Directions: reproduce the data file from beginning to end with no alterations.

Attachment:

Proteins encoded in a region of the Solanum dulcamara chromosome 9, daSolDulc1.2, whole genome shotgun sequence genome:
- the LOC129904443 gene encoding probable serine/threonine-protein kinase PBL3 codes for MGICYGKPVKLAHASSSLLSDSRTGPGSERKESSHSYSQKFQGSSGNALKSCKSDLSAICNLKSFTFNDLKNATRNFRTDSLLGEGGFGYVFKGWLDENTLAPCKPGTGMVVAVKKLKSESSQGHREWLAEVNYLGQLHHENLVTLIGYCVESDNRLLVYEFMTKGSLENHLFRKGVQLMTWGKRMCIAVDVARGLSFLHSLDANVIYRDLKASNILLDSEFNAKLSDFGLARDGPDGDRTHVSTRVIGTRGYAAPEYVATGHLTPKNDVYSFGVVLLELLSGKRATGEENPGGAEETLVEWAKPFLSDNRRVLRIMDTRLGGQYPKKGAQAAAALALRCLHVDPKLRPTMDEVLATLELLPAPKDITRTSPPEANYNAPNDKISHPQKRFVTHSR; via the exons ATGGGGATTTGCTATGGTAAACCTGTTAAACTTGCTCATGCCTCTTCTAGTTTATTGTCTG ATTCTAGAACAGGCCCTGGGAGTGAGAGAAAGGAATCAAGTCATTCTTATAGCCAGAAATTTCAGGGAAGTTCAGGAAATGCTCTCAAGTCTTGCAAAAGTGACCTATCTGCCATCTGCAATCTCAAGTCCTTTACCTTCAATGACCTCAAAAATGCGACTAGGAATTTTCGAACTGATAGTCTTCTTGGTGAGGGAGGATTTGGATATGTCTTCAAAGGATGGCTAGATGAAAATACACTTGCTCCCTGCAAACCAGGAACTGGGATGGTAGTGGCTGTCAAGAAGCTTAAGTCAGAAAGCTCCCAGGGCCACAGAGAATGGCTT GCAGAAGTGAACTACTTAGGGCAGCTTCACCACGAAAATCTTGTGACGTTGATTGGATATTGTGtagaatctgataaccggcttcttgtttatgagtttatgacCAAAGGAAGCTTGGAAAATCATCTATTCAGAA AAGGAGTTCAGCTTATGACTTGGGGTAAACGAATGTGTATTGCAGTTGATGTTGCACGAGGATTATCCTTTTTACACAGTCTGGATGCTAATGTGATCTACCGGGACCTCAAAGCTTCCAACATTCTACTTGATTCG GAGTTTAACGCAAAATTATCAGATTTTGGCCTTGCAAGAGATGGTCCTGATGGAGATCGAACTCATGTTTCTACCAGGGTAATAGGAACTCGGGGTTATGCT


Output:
Proteins encoded in a region of the Solanum dulcamara chromosome 9, daSolDulc1.2, whole genome shotgun sequence genome:
- the LOC129904443 gene encoding probable serine/threonine-protein kinase PBL3 codes for MGICYGKPVKLAHASSSLLSDSRTGPGSERKESSHSYSQKFQGSSGNALKSCKSDLSAICNLKSFTFNDLKNATRNFRTDSLLGEGGFGYVFKGWLDENTLAPCKPGTGMVVAVKKLKSESSQGHREWLAEVNYLGQLHHENLVTLIGYCVESDNRLLVYEFMTKGSLENHLFRKGVQLMTWGKRMCIAVDVARGLSFLHSLDANVIYRDLKASNILLDSEFNAKLSDFGLARDGPDGDRTHVSTRVIGTRGYAAPEYVATGHLTPKNDVYSFGVVLLELLSGKRATGEENPGGAEETLVEWAKPFLSDNRRVLRIMDTRLGGQYPKKGAQAAAALALRCLHVDPKLRPTMDEVLATLELLPAPKDITRTSPPEANYNAPNDKISHPQKRFVTHSR; via the exons ATGGGGATTTGCTATGGTAAACCTGTTAAACTTGCTCATGCCTCTTCTAGTTTATTGTCTG ATTCTAGAACAGGCCCTGGGAGTGAGAGAAAGGAATCAAGTCATTCTTATAGCCAGAAATTTCAGGGAAGTTCAGGAAATGCTCTCAAGTCTTGCAAAAGTGACCTATCTGCCATCTGCAATCTCAAGTCCTTTACCTTCAATGACCTCAAAAATGCGACTAGGAATTTTCGAACTGATAGTCTTCTTGGTGAGGGAGGATTTGGATATGTCTTCAAAGGATGGCTAGATGAAAATACACTTGCTCCCTGCAAACCAGGAACTGGGATGGTAGTGGCTGTCAAGAAGCTTAAGTCAGAAAGCTCCCAGGGCCACAGAGAATGGCTT GCAGAAGTGAACTACTTAGGGCAGCTTCACCACGAAAATCTTGTGACGTTGATTGGATATTGTGtagaatctgataaccggcttcttgtttatgagtttatgacCAAAGGAAGCTTGGAAAATCATCTATTCAGAA AAGGAGTTCAGCTTATGACTTGGGGTAAACGAATGTGTATTGCAGTTGATGTTGCACGAGGATTATCCTTTTTACACAGTCTGGATGCTAATGTGATCTACCGGGACCTCAAAGCTTCCAACATTCTACTTGATTCG GAGTTTAACGCAAAATTATCAGATTTTGGCCTTGCAAGAGATGGTCCTGATGGAGATCGAACTCATGTTTCTACCAGGGTAATAGGAACTCGGGGTTATGCT